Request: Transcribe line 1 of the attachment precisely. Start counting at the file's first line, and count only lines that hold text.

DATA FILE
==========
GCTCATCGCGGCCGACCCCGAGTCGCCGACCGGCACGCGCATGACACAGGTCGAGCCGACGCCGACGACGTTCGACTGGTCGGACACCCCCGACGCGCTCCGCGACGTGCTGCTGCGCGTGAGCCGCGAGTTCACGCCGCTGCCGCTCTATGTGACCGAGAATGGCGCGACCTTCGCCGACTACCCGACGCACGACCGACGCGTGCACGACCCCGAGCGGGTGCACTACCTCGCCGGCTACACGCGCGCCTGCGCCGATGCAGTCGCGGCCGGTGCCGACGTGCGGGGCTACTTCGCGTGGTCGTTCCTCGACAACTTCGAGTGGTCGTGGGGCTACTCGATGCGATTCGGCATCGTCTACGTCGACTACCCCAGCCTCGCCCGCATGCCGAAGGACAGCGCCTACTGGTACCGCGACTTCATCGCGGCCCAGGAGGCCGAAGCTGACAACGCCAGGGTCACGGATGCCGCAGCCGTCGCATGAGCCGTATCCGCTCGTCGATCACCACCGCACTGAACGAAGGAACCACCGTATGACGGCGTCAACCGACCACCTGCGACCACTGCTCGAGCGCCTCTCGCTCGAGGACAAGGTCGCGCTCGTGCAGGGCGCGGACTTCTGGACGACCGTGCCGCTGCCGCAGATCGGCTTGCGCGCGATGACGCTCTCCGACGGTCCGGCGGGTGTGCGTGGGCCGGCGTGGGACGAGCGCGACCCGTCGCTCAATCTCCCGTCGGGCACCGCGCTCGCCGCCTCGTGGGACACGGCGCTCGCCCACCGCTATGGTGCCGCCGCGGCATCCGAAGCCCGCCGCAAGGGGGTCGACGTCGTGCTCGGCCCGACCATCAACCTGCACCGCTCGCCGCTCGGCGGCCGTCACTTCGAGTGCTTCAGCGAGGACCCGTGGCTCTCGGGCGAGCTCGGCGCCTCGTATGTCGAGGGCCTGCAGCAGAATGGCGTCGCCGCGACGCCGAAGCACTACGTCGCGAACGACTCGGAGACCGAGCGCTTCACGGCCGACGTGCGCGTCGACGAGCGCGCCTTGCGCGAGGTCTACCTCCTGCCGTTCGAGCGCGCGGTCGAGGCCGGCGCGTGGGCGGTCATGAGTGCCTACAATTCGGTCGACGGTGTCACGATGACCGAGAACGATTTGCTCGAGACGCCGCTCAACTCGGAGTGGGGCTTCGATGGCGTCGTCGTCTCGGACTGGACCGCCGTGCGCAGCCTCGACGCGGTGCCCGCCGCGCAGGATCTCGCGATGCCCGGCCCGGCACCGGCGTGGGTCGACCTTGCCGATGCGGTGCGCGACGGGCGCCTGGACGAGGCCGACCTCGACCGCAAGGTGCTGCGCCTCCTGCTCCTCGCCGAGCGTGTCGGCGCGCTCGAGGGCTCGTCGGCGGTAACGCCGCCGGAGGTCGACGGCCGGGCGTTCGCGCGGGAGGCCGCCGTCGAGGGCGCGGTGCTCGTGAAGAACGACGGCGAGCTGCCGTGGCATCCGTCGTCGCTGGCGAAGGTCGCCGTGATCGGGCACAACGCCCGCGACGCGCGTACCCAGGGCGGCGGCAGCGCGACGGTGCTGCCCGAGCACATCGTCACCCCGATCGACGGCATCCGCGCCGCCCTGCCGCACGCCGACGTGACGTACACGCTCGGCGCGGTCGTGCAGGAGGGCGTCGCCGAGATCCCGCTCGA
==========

GCTCATCGCGGCCGACCCCGAGTCGCCGACCGGCACGCGCATGACACAGGTCGAGCCGACGCCGACGACGTTCGACTGGTCGGACACCCCCGACGCGCTCCGCGACGTGCTGCTGCGCGTGAGCCGCGAGTTCACGCCGCTGCCGCTCTATGTGACCGAGAATGGCGCGACCTTCGCCGACTACCCGACGCACGACCGACGCGTGCACGACCCCGAGCGGGTGCACTACCTCGCCGGCTACACGCGCGCCTGCGCCGATGCAGTCGCGGCCGGTGCCGACGTGCGGGGCTACTTCGCGTGGTCGTTCCTCGACAACTTCGAGTGGTCGTGGGGCTACTCGATGCGATTCGGCATCGTCTACGTCGACTACCCCAGCCTCGCCCGCATGCCGAAGGACAGCGCCTACTGGTACCGCGACTTCATCGCGGCCCAGGAGGCCGAAGCTGACAACGCCAGGGTCACGGATGCCGCAGCCGTCGCATGAGCCGTATCCGCTCGTCGATCACCACCGCACTGAACGAAGGAACCACCGTATGACGGCGTCAACCGACCACCTGCGACCACTGCTCGAGCGCCTCTCGCTCGAGGACAAGGTCGCGCTCGTGCAGGGCGCGGACTTCTGGACGACCGTGCCGCTGCCGCAGATCGGCTTGCGCGCGATGACGCTCTCCGACGGTCCGGCGGGTGTGCGTGGGCCGGCGTGGGACGAGCGCGACCCGTCGCTCAATCTCCCGTCGGGCACCGCGCTCGCCGCCTCGTGGGACACGGCGCTCGCCCACCGCTATGGTGCCGCCGCGGCATCCGAAGCCCGCCGCAAGGGGGTCGACGTCGTGCTCGGCCCGACCATCAACCTGCACCGCTCGCCGCTCGGCGGCCGTCACTTCGAGTGCTTCAGCGAGGACCCGTGGCTCTCGGGCGAGCTCGGCGCCTCGTATGTCGAGGGCCTGCAGCAGAATGGCGTCGCCGCGACGCCGAAGCACTACGTCGCGAACGACTCGGAGACCGAGCGCTTCACGGCCGACGTGCGCGTCGACGAGCGCGCCTTGCGCGAGGTCTACCTCCTGCCGTTCGAGCGCGCGGTCGAGGCCGGCGCGTGGGCGGTCATGAGTGCCTACAATTCGGTCGACGGTGTCACGATGACCGAGAACGATTTGCTCGAGACGCCGCTCAACTCGGAGTGGGGCTTCGATGGCGTCGTCGTCTCGGACTGGACCGCCGTGCGCAGCCTCGACGCGGTGCCCGCCGCGCAGGATCTCGCGATGCCCGGCCCGGCACCGGCGTGGGTCGACCTTGCCGATGCGGTGCGCGACGGGCGCCTGGACGAGGCCGACCTCGACCGCAAGGTGCTGCGCCTCCTGCTCCTCGCCGAGCGTGTCGGCGCGCTCGAGGGCTCGTCGGCGGTAACGCCGCCGGAGGTCGACGGCCGGGCGTTCGCGCGGGAGGCCGCCGTCGAGGGCGCGGTGCTCGTGAAGAACGACGGCGAGCTGCCGTGGCATCCGTCGTCGCTGGCGAAGGTCGCCGTGATCGGGCACAACGCCCGCGACGCGCGTACCCAGGGCGGCGGCAGCGCGACGGTGCTGCCCGAGCACATCGTCACCCCGATCGACGGCATCCGCGCCGCCCTGCCGCACGCCGACGTGACGTACACGCTCGGCGCGGTCGTGCAGGAGGGCGTCGCCGAGATCCCGCTCGA